“Your [designers] were so preoccupied with whether or not they could, they didn’t stop to think if they should.” –Jeff Goldblum
Currently at the Cooper Hewitt Design Museum in Manhattan is an exhibit called Process Lab: Citizen Design. This interactive exhibit compels attendees to embark on the design process in its most primitive and critical stage through asking yourself fundamental questions all designed to get people to think: what is my purpose?
This exhibit is for the general public, yet we see everyday that it’s so easy for a professional designer, architect or artist to lose sight of that because we can get so wrapped up in the building process. Sometimes the last thing anyone wants to consider while we are creating and ideating, shaping and reshaping our product, is whether or not the design meets its primary purpose. If it didn’t, that would mean we’d have to start over again.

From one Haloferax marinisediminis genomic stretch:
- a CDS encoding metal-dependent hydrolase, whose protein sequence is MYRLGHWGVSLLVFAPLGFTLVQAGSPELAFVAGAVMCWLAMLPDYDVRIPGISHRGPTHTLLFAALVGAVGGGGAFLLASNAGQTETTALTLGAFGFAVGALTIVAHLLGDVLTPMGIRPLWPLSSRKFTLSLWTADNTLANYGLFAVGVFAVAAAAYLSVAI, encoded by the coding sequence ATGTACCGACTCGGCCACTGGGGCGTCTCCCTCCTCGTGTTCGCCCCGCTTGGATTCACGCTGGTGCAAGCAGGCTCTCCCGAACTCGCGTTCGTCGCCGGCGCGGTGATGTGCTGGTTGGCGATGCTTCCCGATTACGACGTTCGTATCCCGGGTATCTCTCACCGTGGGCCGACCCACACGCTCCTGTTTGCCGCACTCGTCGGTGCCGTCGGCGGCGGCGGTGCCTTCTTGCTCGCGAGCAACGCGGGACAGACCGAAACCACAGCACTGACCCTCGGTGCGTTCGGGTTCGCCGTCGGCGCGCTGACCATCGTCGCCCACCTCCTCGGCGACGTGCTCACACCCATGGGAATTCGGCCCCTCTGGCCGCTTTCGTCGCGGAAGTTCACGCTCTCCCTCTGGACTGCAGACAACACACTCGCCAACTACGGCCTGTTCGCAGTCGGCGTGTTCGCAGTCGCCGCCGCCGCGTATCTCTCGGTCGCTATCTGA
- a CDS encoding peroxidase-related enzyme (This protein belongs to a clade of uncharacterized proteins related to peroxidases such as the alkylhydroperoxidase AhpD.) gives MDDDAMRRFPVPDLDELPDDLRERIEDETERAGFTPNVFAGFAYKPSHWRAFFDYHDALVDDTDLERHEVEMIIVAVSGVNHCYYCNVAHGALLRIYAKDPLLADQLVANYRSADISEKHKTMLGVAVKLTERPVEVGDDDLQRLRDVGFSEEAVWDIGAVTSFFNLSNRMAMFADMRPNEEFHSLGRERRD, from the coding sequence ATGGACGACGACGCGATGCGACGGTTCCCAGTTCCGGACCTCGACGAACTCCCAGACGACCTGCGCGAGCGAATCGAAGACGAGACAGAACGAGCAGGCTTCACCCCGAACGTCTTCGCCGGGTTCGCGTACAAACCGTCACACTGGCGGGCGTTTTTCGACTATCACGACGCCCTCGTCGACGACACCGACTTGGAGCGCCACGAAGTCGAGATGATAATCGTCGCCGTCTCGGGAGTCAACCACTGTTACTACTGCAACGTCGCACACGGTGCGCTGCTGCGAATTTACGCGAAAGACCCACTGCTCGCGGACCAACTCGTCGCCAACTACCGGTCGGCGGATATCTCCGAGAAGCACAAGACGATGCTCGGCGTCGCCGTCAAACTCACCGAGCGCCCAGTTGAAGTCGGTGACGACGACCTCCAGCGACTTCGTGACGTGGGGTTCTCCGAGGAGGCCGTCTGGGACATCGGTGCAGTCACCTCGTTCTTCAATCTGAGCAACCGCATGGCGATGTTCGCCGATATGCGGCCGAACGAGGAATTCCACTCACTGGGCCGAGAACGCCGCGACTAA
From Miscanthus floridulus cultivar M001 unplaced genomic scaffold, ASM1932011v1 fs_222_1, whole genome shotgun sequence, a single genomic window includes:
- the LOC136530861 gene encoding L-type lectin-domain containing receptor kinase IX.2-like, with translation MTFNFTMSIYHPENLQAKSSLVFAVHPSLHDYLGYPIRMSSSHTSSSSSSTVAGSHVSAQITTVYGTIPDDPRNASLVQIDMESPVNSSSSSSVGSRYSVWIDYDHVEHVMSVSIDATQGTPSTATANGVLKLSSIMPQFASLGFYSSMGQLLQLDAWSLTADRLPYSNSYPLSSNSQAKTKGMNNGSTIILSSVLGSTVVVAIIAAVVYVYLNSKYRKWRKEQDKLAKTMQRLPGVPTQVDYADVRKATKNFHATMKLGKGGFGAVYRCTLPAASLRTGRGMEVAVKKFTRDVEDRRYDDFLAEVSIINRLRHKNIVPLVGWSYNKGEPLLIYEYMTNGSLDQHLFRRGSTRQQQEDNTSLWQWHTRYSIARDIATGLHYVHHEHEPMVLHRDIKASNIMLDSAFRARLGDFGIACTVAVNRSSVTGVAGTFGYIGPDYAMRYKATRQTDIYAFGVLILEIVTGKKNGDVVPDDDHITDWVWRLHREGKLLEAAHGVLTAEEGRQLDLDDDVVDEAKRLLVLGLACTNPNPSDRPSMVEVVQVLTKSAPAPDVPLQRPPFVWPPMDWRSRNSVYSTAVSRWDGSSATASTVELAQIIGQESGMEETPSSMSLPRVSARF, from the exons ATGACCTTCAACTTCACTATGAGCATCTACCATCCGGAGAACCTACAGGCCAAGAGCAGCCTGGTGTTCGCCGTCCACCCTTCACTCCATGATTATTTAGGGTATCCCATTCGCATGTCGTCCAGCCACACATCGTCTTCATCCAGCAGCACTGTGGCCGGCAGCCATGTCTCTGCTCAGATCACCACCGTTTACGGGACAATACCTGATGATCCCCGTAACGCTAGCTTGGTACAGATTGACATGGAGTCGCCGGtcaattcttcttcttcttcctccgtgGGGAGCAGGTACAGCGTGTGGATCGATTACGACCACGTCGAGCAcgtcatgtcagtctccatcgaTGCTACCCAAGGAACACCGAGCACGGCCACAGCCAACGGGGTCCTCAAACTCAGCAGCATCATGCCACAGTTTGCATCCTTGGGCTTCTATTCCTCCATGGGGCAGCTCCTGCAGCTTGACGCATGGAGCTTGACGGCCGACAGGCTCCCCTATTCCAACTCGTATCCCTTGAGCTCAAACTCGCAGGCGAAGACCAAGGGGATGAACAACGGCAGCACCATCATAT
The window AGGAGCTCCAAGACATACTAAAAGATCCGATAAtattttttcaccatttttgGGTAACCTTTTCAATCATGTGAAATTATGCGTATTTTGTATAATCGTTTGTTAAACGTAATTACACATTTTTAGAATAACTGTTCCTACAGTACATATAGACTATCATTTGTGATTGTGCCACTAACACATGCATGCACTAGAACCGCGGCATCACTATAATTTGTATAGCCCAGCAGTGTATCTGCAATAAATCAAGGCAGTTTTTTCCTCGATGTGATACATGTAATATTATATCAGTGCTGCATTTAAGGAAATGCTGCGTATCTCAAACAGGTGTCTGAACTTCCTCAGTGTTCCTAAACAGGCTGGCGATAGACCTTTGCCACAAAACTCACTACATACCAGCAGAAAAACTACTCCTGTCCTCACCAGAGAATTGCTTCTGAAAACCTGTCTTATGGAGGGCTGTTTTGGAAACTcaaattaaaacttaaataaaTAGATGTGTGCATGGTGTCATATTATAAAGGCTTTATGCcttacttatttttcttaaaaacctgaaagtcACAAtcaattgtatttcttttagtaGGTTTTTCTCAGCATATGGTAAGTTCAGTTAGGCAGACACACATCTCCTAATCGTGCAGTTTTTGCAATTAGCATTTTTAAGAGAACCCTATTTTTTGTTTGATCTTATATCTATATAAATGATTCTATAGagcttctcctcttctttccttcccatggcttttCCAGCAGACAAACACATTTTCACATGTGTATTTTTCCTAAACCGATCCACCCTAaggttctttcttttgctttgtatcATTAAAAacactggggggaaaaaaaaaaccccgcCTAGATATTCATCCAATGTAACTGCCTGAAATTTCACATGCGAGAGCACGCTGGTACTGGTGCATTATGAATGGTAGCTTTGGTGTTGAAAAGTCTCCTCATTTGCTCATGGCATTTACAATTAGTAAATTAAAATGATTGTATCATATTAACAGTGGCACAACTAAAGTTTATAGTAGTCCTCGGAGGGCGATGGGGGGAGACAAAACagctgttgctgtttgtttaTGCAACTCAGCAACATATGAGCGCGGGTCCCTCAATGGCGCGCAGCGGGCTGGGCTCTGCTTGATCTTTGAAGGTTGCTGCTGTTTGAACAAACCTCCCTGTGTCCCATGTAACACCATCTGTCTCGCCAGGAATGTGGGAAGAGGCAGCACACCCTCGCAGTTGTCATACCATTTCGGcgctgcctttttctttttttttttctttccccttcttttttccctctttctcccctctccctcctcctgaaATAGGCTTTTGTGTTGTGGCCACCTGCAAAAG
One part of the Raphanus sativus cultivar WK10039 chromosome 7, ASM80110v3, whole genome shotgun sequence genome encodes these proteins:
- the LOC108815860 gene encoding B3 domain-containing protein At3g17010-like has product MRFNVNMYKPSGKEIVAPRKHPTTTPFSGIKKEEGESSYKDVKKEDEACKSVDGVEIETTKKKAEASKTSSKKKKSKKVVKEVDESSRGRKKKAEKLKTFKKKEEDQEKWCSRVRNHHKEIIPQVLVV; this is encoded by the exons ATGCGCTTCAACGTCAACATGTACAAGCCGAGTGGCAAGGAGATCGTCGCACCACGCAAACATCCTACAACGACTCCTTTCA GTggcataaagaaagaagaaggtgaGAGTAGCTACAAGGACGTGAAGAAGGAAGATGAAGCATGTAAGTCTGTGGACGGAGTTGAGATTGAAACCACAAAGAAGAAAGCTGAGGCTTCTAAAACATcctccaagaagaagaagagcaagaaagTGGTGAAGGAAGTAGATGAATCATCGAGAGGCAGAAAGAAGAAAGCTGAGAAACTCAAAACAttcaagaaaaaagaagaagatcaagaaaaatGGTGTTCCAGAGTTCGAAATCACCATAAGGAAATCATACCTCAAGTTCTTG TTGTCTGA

At Cooper Hewitt, they’re forcing us to get back to basics with these simple approaches.
Is your goal to get people healthier by riding their bike more often? Do you want people to read more? This value: family, diversity, or health, shapes the entire approach of the design process.
Take your value, then use it to formulate a design question. This question is what your design seeks to solve.
Now that your question has been formulated, what are the tools you can use to solve the problem?
Write down your process as you proceed.
Decide what to design to solve the problem: an underpass, a warehouse, a plaza, sidewalk or parking lot.
What are the questions you ask yourself as a designer? Do you ever stop to consider if the design is aligned with your values?
By: David Plick